Tuesday, 21 June 2011

If Mohammad can’t go to the mountain, then the mountain will have to come to him…

After considering my wife’s change in position regarding our plans for moving out of the city and the loss of my planned workshop wherever that move would take us, I have come to some decisions regarding the direction I should take.

No, I’m not going to leave her.

What I am going to do is build a compact shop set-up for my specific needs that is based on a sort of modular design. If I am forced to stay here, it will work, and if we do end up moving to a more accommodating location, I can add to it as desired. If I am nothing, I am at least adaptable – possibly delusional – but definitely adaptable.

Ok, here’s the deal. We live on the 26th floor of a high-rise condominium. We own everything from the plaster on the boundary walls in. While we can do modifications to the unit, they are limited. As moving is something my wife will not consider at this point, I am stuck with an area that is 9-feet by 12-feet with regular 8-foot ceilings. Within 108 square feet I have to operate my digital design business, deal with my teaching duties, store and display my ever-growing research library and have a usable workshop that has the facilities to store my ever-growing hand tool collection.

The only way to do all of this is to dedicate one wall to the workshop and one wall to the commercial operation that pays for that workshop.

Having done so much research lately on workbenches, this didn’t turn out to be the challenging task I thought it would be. Sequestered away in my 108 square foot domain for the weekend, this is what I came up with…


The minute my current project, the large plant shelf unit, is done, I am going on a shopping spree for a great deal of mahogany and this drawing will slowly become my centre for working wood.

Here is a layout with the basic dimensions...


The design is based on two drawer cabinets with three drawers each; two large drawers, one to be my saw till with the other accommodating larger items like my mitre jack, two medium sized drawers to hold my metal and wood plane collection and two smaller ones to hold my drills and other assorted mid-sized items.

Each of these cabinets has an overhead storage unit attached by a steel frame. These units have very shallow drawers, a number of smaller ones to hold small tools, a few midsized ones to hold files and other similar sized tools and two shallow hanging lockers with tambour doors.

In between the two storage areas lays a 7 ½ - foot bench with a tail vise at one end and a face vise of my own design at the other. A deadman sits between the two base cabinets for use with the face vise. Because floor space is at such a premium, the face vise cannot project out as far as a normal one, so the outer plate is set into the bench top with only the screw wheel projecting. When a longer board is being worked, a filler will have to be added behind it to bring it forward beyond the bench’s face.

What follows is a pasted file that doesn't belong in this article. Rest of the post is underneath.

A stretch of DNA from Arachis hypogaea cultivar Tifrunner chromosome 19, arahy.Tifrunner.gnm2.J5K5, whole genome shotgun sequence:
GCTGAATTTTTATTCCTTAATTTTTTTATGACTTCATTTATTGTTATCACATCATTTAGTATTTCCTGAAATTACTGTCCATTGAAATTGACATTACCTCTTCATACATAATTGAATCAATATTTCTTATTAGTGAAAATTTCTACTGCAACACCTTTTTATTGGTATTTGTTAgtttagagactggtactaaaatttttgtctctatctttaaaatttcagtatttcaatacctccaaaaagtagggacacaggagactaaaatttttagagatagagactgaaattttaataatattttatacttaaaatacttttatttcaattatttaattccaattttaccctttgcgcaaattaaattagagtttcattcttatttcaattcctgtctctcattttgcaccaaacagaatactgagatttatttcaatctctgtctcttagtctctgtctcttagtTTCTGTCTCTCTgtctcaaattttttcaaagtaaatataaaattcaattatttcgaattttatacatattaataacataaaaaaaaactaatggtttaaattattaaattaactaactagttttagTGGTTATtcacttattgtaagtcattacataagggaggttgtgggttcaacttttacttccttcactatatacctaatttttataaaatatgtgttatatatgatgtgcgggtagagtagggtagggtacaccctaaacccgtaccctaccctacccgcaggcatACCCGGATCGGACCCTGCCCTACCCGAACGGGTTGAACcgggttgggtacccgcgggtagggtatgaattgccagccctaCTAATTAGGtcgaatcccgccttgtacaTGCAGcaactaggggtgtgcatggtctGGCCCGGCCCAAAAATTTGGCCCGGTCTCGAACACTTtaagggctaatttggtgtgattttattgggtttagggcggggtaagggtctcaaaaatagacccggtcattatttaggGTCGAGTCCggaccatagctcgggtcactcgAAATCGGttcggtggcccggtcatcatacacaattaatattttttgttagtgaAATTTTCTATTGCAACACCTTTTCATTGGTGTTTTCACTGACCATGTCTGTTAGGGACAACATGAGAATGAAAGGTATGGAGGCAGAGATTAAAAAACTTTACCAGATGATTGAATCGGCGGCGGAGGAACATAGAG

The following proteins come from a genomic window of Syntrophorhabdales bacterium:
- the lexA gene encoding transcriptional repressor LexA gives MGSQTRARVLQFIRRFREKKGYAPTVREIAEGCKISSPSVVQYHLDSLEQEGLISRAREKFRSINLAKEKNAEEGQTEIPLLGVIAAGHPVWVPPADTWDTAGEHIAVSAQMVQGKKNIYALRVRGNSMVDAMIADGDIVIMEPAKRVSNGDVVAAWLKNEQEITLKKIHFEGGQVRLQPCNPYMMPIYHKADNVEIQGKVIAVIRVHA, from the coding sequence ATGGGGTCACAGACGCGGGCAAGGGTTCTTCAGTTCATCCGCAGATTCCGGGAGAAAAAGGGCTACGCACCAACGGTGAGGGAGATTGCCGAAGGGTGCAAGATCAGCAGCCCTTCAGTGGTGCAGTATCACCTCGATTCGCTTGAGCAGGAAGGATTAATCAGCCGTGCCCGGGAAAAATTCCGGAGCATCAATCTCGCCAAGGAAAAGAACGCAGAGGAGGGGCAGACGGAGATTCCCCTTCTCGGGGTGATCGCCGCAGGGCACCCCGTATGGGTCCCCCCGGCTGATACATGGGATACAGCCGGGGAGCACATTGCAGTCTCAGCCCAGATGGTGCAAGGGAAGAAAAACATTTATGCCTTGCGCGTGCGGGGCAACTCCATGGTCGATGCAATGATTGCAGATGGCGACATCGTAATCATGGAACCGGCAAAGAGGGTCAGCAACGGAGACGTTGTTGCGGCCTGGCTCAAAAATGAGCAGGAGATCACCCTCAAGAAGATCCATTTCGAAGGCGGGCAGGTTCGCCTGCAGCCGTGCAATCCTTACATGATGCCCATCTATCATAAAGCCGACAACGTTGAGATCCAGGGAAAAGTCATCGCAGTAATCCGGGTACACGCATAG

As storage of additional jigs and things is also limited, as many adjustments as possible have to be built into the bench. One of those adjustments will be for height. Charlie, over at jack-bench.com has done some extensive work utilizing a car jack for this purpose and studying the plans I purchased from him, I am sure I can utilize this set-up to create a 10-inch height adjustment into my design.

I am also going to skirt the base cabinets to minimize the dust collecting underneath them. Because the room is full of computers as well, dust control is a big deal for me so I have also designed the same car jack set-up in their bases as I’ll be using for the bench top. These bases, however, will have the two car jacks connected so they raise and lower as a single unit to limit twisting the top. When employed, casters in each base will drop down to allow the whole assembly to be moved for relocation or just cleaning beneath.

If things change in our accommodations and we end up somewhere that offers more floor space, the bench top can be removed and set up independently, the two base cabinets can be stacked on one base and the two overhead storage units can be mounted to the wall in any one of multiple arrangements.

Overall, I think the workstation that will result from these plans will be functional to work at and esthetically pleasing to look at. The results will also be usable at this location, or adaptable if my wife decides working for a living is something she would finally like to forgo.

Either way, Mohammad ends up with his mountain.

Peace,

Mitchell